London College of Music, final year Musical Theatre students, attempt their biggest feat yet; staging a brand new musical in the heart of the West-End. 'Bel-Ami, by Alex Loveless, opens this evening at the Charing Cross Theatre. I can already sense the growing nerves as the Dress-run ends and the performers begin to prepare for their world premiere.
The rise of 'resale' sites - on-line companies which hoover up large swathes of tickets before selling them on at grossly inflated prices - has helped create a price-hike which has seen the average ticket in London's West End driven from £28.84 in 2001 - to £45.12 at the end of the decade.
Since Sochi was selected as host for the Winter Olympics, there has been a general sense of dismay among the Russian intellectual elites and public figures. Boris Nemtsov, one of the members of the opposition, famously said "You'd have to spend a long time searching the map of this huge country to find someplace with no snow"
On this day, 20 years ago, the film-maker, painter, sculptor, gardener, author and queer rights activist Derek Jarman died of HIV. One of Britain's leading post-1945 avant garde artists, he is best remembered for his dazzling array of ground-breaking films. But it was as a HIV and queer rights campaigner that I knew him best.
In the process from script to screen sacrifices have to be made. One of the scenes we were all delighted with was a ménage a trois where a woman ends up in bed with one man dressed as the Bristol Rovers pirate and the other as Bristol City's confusingly-named mascot Scrumpy the Robin. Unfortunately neither football club would give us permission to desecrate their poor mascots.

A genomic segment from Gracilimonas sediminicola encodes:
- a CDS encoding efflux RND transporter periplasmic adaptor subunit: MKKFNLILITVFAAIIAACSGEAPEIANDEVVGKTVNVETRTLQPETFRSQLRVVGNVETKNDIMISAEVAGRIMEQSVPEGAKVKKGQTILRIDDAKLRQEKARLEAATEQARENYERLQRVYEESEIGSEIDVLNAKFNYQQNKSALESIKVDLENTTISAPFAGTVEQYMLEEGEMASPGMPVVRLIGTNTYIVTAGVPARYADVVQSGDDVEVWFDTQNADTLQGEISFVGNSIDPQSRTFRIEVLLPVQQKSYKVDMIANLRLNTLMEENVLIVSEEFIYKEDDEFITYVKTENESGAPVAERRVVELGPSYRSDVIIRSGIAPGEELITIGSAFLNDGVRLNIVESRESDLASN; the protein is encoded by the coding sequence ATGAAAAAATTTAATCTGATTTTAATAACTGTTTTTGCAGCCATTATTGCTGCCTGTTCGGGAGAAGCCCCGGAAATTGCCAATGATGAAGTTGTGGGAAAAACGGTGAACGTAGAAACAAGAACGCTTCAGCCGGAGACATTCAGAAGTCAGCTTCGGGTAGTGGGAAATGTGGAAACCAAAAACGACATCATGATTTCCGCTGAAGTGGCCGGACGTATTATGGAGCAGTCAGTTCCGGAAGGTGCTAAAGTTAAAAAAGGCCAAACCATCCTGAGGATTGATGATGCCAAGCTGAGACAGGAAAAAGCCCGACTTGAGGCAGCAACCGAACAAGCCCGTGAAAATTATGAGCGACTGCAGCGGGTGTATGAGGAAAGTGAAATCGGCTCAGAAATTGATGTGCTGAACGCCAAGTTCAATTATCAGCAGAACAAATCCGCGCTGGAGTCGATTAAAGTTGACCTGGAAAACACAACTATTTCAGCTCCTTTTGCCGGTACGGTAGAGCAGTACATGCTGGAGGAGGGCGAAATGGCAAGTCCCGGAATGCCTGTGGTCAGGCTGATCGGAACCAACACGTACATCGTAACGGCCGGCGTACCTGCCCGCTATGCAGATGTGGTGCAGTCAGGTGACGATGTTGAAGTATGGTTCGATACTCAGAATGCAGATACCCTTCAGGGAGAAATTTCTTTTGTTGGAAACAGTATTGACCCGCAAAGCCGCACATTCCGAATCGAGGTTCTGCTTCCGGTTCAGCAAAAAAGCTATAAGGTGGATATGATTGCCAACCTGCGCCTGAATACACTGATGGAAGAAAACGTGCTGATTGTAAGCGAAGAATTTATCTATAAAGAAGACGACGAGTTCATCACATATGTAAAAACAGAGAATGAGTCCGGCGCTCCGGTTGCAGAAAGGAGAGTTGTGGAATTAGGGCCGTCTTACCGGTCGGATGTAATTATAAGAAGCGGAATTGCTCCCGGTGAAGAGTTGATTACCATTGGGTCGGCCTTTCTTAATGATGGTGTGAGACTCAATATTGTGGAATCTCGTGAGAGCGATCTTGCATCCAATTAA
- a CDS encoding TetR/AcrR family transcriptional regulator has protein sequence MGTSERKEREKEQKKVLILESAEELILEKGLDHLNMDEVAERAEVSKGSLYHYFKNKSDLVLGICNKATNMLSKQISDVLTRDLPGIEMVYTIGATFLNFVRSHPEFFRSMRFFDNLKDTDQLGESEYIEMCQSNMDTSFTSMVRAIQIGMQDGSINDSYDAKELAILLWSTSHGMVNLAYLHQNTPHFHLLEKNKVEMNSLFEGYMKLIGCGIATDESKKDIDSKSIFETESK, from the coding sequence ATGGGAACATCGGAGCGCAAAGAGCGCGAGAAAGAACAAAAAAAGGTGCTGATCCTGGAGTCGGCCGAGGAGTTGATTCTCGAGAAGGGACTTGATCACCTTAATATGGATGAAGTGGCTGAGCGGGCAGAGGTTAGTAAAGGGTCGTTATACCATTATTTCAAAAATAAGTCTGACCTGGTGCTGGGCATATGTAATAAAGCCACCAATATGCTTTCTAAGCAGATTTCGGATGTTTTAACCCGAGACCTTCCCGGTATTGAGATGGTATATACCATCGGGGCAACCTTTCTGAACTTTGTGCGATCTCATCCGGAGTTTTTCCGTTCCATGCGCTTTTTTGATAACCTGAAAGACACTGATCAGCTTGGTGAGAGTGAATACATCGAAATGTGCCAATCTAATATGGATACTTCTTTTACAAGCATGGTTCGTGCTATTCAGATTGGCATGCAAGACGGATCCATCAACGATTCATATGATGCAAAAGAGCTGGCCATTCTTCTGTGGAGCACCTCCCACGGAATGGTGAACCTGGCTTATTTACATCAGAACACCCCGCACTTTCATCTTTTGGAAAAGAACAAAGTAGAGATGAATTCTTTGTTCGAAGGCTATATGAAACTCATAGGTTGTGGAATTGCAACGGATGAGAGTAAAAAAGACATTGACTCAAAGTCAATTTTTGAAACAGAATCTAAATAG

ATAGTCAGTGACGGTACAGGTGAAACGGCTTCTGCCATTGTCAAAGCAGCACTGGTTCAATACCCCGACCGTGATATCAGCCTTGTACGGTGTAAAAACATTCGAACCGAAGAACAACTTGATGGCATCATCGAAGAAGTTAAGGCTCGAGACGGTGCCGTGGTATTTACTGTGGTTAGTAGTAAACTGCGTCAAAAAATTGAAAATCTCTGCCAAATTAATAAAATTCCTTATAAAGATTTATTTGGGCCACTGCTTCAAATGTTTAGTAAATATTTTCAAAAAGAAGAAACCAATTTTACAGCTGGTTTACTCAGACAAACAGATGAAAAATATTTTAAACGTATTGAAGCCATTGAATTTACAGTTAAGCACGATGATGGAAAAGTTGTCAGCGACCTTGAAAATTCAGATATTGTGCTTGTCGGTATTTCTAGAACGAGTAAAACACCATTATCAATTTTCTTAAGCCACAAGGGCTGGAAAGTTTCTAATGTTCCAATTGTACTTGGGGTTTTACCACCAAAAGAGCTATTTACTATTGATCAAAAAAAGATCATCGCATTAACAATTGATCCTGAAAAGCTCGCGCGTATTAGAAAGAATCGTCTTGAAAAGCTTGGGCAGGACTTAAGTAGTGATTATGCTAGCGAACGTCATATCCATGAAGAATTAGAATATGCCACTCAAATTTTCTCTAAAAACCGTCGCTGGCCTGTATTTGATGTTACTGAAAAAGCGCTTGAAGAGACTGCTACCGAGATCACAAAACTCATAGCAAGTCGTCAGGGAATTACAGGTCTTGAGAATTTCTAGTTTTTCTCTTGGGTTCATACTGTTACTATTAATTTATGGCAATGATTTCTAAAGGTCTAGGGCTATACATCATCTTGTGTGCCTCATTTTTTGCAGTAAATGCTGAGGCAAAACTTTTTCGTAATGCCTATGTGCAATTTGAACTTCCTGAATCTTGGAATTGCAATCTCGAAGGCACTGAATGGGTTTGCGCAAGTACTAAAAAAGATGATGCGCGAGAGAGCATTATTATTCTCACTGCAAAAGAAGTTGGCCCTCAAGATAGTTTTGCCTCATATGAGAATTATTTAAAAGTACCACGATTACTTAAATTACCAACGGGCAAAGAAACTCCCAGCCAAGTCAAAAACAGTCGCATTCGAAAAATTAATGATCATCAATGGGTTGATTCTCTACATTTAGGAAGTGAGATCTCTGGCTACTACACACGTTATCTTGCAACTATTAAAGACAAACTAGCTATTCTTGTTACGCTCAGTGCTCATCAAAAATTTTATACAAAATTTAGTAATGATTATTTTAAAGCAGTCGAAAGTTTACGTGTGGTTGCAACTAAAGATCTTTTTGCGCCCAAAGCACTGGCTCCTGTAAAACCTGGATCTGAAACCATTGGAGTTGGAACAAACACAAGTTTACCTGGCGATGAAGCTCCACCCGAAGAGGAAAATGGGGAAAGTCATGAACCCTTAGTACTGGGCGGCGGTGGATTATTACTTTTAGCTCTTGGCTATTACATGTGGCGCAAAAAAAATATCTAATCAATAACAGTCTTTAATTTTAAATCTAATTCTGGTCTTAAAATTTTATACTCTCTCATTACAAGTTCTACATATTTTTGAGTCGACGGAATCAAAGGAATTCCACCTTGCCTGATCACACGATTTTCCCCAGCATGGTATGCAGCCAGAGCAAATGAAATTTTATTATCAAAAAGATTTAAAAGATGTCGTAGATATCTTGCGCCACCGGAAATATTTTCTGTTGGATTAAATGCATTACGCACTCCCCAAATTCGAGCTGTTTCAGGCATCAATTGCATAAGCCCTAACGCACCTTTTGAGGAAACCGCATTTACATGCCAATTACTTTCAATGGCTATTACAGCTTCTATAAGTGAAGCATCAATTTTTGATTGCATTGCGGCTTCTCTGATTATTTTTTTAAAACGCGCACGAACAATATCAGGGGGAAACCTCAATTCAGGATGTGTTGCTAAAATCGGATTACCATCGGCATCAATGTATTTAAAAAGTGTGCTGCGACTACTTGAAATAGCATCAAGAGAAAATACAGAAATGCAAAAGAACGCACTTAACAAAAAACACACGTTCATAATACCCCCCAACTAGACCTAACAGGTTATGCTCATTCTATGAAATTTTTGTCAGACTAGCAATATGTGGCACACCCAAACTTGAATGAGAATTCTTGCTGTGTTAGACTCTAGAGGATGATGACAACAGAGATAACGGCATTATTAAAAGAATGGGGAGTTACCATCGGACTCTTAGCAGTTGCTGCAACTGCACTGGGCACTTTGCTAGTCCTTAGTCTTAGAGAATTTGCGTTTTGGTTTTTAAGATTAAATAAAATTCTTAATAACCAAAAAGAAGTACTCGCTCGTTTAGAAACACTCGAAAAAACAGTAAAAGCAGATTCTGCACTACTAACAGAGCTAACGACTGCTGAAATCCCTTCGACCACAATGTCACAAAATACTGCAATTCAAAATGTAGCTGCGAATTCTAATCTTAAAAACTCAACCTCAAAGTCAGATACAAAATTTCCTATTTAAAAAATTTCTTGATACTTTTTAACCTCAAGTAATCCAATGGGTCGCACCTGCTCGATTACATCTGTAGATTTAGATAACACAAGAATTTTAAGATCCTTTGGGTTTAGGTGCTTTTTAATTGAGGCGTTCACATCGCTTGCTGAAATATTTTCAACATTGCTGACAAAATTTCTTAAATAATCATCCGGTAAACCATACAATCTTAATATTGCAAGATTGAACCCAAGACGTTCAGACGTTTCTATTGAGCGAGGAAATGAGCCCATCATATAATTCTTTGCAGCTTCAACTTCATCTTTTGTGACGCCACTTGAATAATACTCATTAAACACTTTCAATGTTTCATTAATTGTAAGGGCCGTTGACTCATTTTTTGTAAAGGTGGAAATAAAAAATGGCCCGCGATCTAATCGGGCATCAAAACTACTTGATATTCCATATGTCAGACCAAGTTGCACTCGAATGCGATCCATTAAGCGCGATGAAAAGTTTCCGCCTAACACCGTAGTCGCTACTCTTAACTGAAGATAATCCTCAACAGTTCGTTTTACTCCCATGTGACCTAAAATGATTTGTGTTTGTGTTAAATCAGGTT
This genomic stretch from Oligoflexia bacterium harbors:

George Condo's work is instantly recognisable, his subjects, manically grinning, bug eyed and brimming with insanity.
This month however, I attended one such event that seemed to have ticked all the right boxes to actually make a difference. Fusing the mediums of spoken word and poetry set against a backdrop of Turner paintings, Late at Tate Britain, housed a captivating poetry event as part of National Storytelling Week 14th anniversary.
Last week I worked a 'gentlemen's evening'. Pause for a second. Appreciate that phrase from a purely literal perspective. Now, forget the literal meaning because there is nothing gentlemanly about gentleman's evenings.
Allegedly the original Martini was made from Plymouth gin, and the cocktail is basically a way of drinking ice cold neat gin with a dash of something to soften the intensity. But that celebratory post-prohibition alcohol-fest belies the sophistication of a well-mixed Martini.
How do you make programmes about books that people actually want to watch? And who - or what - should fill the gap left by the absence of books on mainstream TV? Macmillan clearly hope they've found the answer
Many people disregard the allure of the classic writers, seeing them as old, established, and jaded. Yet, in their day, these writers were the revolutionaries, cutting edge writing with cutting edge messages, and I challenge anyone looking at them anew to place themselves in the mindset of the reader of the time - even swap mental genders if you like - and see them as they were intended.
In this post-Snowden age, where privacy it seems is all but dead, a reinterpretation of Orwell's Big Brother and the omnipresent surveillance state certainly has a lot to offer. But this production at the Almeida is over-engineered, with high concept overwhelming the text, creating an inconsistent, uneven show.
Just recovering from painful times, uncertain about the future and with a clear understanding that a new Socio-economical system need to be created to avoid making the same mistake? No, I am not talking about the current times, I am describing how the World felt after the Second World War and how the artists responded to it in the 50's and 60's
Our growing insistence on giving each other prizes is creating a culture that's beginning to seem like Sports Day at a progressive kindergarten, where no child goes home empty-handed, even if they fell over before their race began.
Art theft and forgery have long had sexy celluloid reputations: from Peter O'Toole and Audrey Hepburn frolicking in How to Steal a Million to the Thom...
This evening, on returning home from a gig and after watching some 'Always Sunny In Philadelphia', somewhere around midnight maybe, I decided it was time for bed. I didn't feel like reading though, or watching any TV, or going straight to sleep.